At our family Christmas gathering, I was able to hand over a welcome quilt I had been working on for our gorgeous 5 month old great-nephew, Lachlan. When his great-grandmother, Mary (my sister-in-law's mother) down-sized, much of her patchwork stash was passed on to me, for which I was very grateful. It included some of the most beautiful scraps of liberty fabrics as well as a large assortment of hexagons of different sizes: some single basted to paper, some in flowerettes and a long chain of mostly red flowers joined in a strip. When Lachie was born, I knew I wanted to use these in a quilt, that would therefore be the shared creation of both his great-grandmother and great-aunt.
It took me quite some time to work out how to effectively use the hexagons. I wanted it to be suitable for a boy (despite the florals), and, because I hope it will become a keepsake, I didn't want it to be too babyish, such that he would grow out of it quite quickly. However, I still wanted a childlike naivity. His mother, as a florist, has a very artistic eye, and I hoped that using the vintage hexagons with large areas of neutral, pure linen background in the style of a modern quilt would appeal.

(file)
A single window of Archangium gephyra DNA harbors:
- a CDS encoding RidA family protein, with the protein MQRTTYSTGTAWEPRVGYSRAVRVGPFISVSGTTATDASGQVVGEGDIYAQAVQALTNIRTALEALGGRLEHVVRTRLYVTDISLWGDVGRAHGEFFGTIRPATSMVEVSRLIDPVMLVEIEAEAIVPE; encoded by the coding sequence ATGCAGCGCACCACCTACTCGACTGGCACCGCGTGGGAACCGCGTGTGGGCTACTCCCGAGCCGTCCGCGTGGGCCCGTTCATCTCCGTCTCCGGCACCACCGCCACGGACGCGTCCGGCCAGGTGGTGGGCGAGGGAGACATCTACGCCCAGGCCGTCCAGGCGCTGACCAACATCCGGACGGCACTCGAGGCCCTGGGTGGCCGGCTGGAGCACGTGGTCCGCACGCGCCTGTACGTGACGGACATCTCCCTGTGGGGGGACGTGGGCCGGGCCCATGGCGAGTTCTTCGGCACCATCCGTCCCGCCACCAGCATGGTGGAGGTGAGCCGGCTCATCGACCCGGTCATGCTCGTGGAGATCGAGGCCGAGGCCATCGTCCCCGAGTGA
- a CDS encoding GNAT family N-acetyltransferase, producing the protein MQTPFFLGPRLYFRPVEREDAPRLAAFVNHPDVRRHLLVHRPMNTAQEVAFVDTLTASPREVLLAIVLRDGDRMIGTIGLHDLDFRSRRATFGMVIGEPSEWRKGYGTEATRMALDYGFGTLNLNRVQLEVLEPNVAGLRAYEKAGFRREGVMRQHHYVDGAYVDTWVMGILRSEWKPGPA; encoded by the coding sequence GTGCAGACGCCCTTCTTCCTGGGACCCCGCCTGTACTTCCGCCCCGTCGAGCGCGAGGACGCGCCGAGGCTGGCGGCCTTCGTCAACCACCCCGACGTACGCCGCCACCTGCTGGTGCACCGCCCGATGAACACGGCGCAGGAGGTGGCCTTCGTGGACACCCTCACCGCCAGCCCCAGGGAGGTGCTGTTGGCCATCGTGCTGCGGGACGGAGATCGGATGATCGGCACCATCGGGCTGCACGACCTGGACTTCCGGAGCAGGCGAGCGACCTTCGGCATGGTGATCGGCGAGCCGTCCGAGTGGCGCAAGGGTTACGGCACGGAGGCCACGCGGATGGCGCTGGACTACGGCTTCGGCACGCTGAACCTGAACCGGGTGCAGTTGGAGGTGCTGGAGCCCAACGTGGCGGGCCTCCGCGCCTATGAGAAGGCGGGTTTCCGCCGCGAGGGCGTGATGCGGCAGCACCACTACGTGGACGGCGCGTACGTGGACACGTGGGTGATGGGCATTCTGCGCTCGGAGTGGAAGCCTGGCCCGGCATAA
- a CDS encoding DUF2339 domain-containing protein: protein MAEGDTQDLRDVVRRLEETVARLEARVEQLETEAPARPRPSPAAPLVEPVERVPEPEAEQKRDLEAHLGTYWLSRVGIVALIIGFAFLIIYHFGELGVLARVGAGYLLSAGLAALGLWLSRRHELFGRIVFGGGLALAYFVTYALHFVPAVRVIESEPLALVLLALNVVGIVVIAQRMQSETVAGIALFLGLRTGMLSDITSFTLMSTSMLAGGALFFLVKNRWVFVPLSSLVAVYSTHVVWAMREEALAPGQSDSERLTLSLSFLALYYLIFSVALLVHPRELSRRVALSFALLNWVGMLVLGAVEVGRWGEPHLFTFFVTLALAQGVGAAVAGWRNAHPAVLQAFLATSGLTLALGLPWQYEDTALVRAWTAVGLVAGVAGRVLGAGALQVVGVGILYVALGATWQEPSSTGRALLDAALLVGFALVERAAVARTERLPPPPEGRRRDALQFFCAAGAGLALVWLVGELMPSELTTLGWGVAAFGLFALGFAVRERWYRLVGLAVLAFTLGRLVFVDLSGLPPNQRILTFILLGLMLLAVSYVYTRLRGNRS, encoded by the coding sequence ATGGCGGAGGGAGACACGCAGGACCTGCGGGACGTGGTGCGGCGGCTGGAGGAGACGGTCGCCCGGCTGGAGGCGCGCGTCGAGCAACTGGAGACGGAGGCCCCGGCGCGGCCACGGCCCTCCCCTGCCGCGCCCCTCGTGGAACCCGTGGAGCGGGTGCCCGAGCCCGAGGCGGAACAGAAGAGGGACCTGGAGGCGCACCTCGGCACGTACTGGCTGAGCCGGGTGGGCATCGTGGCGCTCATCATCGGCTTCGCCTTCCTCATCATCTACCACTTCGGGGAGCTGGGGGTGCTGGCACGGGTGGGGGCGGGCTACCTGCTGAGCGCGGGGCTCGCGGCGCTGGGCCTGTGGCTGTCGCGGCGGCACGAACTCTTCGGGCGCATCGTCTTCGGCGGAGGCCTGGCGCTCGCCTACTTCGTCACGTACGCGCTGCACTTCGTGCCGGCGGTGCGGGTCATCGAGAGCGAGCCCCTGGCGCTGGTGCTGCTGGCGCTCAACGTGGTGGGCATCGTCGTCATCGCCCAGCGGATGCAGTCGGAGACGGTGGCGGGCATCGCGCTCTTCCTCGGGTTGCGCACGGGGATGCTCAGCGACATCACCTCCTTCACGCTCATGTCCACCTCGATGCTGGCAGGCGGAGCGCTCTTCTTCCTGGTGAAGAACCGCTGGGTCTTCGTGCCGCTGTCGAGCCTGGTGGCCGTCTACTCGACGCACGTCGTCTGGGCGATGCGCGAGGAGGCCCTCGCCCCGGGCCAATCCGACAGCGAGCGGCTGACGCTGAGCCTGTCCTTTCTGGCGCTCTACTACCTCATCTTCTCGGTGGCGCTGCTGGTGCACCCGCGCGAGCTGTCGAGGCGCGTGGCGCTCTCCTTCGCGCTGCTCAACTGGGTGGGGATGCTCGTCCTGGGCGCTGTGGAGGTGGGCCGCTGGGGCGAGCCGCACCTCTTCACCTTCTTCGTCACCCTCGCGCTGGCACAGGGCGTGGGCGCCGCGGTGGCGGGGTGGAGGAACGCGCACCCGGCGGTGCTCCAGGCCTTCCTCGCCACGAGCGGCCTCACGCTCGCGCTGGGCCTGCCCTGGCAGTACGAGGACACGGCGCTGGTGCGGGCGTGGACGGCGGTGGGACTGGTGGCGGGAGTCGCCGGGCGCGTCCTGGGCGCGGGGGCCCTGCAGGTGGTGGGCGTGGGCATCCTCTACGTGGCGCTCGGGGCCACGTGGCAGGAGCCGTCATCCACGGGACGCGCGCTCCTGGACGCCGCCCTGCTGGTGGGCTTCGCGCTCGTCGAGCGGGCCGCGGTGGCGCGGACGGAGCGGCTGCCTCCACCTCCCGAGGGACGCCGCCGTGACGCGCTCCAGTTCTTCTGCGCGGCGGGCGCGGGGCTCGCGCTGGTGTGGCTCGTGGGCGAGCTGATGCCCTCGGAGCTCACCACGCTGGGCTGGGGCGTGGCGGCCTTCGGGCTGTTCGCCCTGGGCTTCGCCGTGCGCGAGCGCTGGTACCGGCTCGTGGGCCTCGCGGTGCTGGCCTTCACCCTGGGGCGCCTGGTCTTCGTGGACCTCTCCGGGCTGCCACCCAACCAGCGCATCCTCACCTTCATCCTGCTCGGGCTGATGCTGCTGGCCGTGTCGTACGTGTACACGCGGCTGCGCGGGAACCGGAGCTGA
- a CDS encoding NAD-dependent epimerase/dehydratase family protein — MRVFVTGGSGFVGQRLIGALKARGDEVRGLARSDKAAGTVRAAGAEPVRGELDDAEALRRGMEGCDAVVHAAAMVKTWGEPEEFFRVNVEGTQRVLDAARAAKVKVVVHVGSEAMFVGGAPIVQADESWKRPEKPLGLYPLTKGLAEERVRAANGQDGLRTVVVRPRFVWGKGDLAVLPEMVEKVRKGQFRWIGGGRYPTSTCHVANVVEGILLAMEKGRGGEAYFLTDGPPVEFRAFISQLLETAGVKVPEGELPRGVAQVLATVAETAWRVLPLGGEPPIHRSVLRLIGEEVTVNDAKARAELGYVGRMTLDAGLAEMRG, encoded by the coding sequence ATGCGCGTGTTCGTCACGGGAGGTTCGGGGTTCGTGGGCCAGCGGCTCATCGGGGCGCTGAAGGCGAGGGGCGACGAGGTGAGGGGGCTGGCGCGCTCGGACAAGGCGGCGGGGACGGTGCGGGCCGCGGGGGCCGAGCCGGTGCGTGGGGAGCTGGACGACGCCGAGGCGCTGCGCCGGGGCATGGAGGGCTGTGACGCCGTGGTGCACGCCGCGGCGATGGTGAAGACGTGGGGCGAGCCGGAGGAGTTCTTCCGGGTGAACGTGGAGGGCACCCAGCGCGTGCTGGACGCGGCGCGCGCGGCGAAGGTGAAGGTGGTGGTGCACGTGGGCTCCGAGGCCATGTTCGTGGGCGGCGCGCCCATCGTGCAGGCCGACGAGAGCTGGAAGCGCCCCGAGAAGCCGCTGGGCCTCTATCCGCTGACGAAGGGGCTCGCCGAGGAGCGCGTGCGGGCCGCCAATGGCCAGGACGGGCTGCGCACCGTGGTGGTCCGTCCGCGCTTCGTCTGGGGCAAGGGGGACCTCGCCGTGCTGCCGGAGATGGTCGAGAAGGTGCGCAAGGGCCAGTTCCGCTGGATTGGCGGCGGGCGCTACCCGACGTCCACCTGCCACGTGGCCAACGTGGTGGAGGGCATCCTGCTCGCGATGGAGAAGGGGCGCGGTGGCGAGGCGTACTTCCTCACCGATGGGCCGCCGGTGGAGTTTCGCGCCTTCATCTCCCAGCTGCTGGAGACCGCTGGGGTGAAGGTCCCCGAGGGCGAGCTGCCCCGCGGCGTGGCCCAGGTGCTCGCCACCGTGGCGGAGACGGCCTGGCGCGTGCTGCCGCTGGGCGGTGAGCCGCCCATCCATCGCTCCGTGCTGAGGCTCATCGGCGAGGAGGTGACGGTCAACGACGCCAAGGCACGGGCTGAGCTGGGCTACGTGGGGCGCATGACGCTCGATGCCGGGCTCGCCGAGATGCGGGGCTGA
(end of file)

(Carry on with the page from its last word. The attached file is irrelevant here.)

The quilt reminds me of a small boy's blocks strewn across the floor - some are connected and some large construction is beginning to take shape. I deliberately made the quilting irregular, like doodling, by free-motion quilting around the shapes, rather than using a walking foot and ruler, and the quilting is designed to create a visual connection and reference between the scattered hexagons. The fabric is a real mixture, mostly cotton, with some batik, dress fabrics and linen. My sister-in-law recognised some of the fabrics from her mother's dresses or a cushion cover, which was lovely! To my very inexpert eye they look around late 60's / early 70's, but I would be very grateful for any insights or opinions.
And while Lachie may be too young to really understand the provenance of the quilt, I think he still enjoyed it!